By using Protune you can at least lock the WB which is not possible with PT off. If the WB drifts (as it can on the GP) then you have to sit there and key-frame the bloody thing. Also since you start the GoPro on the ground and stop it when you bring it back down, it's all one shot which you can apply a rough grade to it in one go. Then chop it up and fine tune the individual 'shots'

    Obviously 4k is a gimmick and not worth using. I have found the best setting to be 1920x1080p 50fps Medium FOV. I then edit on a 50i timeline (since 25p or 50p are not within Blu-Ray spec at 1920).
    Both Medium and Narrow FOV still give 1920x1080 since the sensor on the black is 4000x3000 (from memory) so it's just cropped and uses less of the sensor but still at full HD (admittedly it's debayerd but then so are all single chip cameras).

    It's a pretty remarkable camera for it's size and weight -it's never going to give you 14 stops of dynamic range and it's never going to give you TRUE 4k - that's just a marketing gimmick (but who want's that anyway since the human eye cannot resolve it at normal viewing distances?)
     
  5. GadgetBen

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    My primary camera is a Sony PMW-500. We edit in the field and so any material we ingest, HD or SD will end up output locally as XDCAM 1080i MPEG-2 as set by our engineers and which matches the primary camera files.

    I am concerned to say my 6-9 serial number digits do indeed start with 0913. I have (yesterday) updated to the latest firmware and I did read somewhere that this was a firmware issue, but I am somewhat confused as to why what sounds like an optical issue can be fixed by firmware. In-camera electronic sharpening to conceal an optical issue is not an acceptable solution. Does anyone know on the current status of this issue? What causes it, and how GoPro propose to deal with affected customers?

    Thanks for the other advice. Having tested GoPro studio it does seem fairly quick at applying the fisheye removal while converting to Cineform and it does a fairly decent job with its Protune preset before export, so my standard shooting format will probably be 1080p 50fps Protune on Medium FOV.

    I agree it is a great camera for its size and price and as long as GoPro deal acceptably with fixing the focus issue it will be a great bit of kit.

    Regards,

    Ben
     
  6. The Editor

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    Oppps - Sorry to 'downgrade you' to the EX1R ! As soon as anyone mentions XDCAM EX my brain goes into EX1R/EX3 mode :shock:
    Sorry to disappoint you but no matter how many batteries you connect, your phantom wont lift your PMW-500 :lol:

    You're right - it can't be fixed with firmware as it's an optical issue. I started a thread about it here ---> http://www.phantompilots.com/viewtopic.php?f=4&t=3818
    Maybe they have updated the firmware to give a bit of edge sharpening in the hope that a lot of people will go away!

    Sorry to hear yours is one of the one's affected. GoPro are definitely aware of the problem (it's all over the GP forums). Stick to your guns and get it replaced if I were you.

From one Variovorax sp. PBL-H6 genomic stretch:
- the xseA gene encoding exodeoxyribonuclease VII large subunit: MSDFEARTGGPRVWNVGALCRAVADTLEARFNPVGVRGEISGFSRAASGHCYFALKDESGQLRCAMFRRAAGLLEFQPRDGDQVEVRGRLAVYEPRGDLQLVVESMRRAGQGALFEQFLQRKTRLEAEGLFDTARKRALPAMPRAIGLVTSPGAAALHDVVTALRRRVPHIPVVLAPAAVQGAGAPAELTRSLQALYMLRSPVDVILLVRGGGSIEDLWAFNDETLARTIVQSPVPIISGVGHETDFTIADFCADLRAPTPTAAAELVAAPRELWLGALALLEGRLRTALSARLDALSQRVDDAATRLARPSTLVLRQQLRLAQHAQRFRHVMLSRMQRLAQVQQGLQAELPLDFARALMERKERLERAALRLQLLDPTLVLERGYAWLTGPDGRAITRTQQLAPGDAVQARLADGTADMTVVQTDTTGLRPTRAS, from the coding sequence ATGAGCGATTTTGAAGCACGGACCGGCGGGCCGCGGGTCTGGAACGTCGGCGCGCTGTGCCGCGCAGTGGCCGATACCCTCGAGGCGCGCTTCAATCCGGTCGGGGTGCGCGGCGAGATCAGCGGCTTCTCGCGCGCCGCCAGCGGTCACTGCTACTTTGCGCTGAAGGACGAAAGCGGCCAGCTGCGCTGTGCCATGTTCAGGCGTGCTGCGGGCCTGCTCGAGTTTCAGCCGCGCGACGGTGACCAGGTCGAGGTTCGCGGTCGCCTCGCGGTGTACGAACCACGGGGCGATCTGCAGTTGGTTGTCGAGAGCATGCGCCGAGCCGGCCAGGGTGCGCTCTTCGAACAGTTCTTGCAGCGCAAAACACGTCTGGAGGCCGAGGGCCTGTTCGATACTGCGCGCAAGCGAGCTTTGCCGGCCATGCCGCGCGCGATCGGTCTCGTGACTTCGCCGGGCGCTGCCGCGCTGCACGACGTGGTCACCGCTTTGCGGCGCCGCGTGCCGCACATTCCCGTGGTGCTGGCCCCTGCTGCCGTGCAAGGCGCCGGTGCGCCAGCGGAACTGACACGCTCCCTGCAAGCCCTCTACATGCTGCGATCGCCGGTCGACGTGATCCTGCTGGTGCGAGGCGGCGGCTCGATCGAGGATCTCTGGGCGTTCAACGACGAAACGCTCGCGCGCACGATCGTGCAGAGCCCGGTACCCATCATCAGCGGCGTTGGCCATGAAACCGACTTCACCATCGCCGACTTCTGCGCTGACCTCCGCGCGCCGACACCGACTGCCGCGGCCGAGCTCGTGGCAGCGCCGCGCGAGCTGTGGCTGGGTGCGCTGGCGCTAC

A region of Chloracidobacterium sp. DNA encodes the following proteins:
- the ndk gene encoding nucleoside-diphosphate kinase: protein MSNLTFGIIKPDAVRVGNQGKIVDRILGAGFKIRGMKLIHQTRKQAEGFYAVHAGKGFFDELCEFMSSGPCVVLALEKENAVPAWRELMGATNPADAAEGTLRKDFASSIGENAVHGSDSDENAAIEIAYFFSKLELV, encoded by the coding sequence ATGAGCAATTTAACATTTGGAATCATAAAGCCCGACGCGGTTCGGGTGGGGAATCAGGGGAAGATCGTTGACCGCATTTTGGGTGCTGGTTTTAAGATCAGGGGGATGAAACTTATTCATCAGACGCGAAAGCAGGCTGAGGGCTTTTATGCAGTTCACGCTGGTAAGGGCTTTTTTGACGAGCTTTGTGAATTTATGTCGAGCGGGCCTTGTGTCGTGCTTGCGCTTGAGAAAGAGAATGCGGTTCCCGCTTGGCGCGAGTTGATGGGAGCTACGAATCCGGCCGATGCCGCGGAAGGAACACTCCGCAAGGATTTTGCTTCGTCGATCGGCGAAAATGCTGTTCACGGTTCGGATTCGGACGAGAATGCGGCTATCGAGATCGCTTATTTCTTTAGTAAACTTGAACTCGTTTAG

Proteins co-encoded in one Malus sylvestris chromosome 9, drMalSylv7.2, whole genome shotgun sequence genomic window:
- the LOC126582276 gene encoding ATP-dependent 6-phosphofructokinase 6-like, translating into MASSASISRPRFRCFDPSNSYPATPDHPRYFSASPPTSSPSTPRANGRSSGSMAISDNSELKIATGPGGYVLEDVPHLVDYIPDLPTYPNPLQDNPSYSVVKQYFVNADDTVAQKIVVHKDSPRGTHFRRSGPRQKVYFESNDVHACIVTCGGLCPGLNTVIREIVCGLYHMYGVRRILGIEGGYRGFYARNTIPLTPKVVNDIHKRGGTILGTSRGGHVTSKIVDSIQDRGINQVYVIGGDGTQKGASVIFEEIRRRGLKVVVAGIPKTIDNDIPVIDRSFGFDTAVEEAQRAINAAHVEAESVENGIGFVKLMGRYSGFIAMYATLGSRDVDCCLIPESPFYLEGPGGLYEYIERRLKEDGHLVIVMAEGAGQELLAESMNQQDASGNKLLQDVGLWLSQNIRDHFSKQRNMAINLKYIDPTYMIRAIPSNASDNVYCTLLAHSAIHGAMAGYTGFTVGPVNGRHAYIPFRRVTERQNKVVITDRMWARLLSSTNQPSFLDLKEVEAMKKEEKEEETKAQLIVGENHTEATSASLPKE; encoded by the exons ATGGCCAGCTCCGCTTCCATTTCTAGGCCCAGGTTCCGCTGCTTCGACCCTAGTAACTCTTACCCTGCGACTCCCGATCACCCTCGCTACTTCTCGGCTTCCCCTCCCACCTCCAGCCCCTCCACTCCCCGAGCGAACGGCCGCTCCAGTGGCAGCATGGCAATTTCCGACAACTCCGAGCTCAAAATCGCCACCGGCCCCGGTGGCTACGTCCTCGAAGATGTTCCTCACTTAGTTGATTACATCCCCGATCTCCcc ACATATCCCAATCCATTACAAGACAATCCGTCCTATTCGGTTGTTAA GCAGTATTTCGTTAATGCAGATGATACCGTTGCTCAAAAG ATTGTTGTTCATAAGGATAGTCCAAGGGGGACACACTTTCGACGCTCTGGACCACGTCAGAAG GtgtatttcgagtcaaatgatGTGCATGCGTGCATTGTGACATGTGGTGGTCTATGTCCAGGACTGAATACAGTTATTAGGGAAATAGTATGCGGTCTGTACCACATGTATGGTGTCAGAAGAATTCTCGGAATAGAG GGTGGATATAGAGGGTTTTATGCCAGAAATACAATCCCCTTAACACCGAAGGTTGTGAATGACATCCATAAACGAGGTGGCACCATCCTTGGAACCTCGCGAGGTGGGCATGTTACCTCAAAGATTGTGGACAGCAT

Yes - if you stick to that format, with some careful grading some artistic vignette here and there you can get really half decent results. Unfortunately the Zenmuse does not allow you to put any ND's on the GoPro which it can clearly benefit from so we have to make do.

    Probably one thing you will get fed up with the more you play with the Phantom and the H3-2D is the **** yaw wobble that is inherent in small spans quads. The Zen does such a great job of ironing out the pitch and roll that the yaw drift just hits you in the face :evil:
    To that end I have just ordered myself a 3 axis GoPro gimbal and I've just been told it's dispatched and on it's way. :D I will have itchy fingers when it arrives so I will have to give it a go on the Phantom but I am keeping it for my Hexa build which when coupled with the 3 axis should give VERY stable results even in gusty wind.
    This hobby is just one big money pit !! (But fun).
     
  7. GadgetBen

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    Ok thanks Editor.

    My GoPro was bought from the Apple Store so I have today arranged a return, relatively painless process it seems as they will bring a new one and collect the old in two days. I have specified that I will not accept a camera in the affected serial number range.

    I am interested to know what 3-Axis gimbal you are using on the Phantom and what results you get. Weight permitting it would be interesting to see if a retractable legs solution could be employed to give a 360 degree pan on a 3-axis gimbal.

    And I know what you mean about the money pit, but fun it is! :)

    Regards,

    Ben
     
  8. rilot

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    Be careful. If you are creating footage for the BBC this could be classed as filming for reward by the CAA. If you want to to do that you need permission to undertake aerial work from the CAA which requires that you pass the BNUC-S certification.
    The CAA are getting really hot about unlicensed fliers and are handing out some hefty fines.

    Just a friendly warning.
     
  9. GadgetBen

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    Rilot,

    Yes I am aware of BNUC-S requirements (read my second post above).
     
  10. rilot

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    Gah, sorry. I read everything but my eyes must have skipped that bit.
     
  11. GadgetBen

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    No problem :)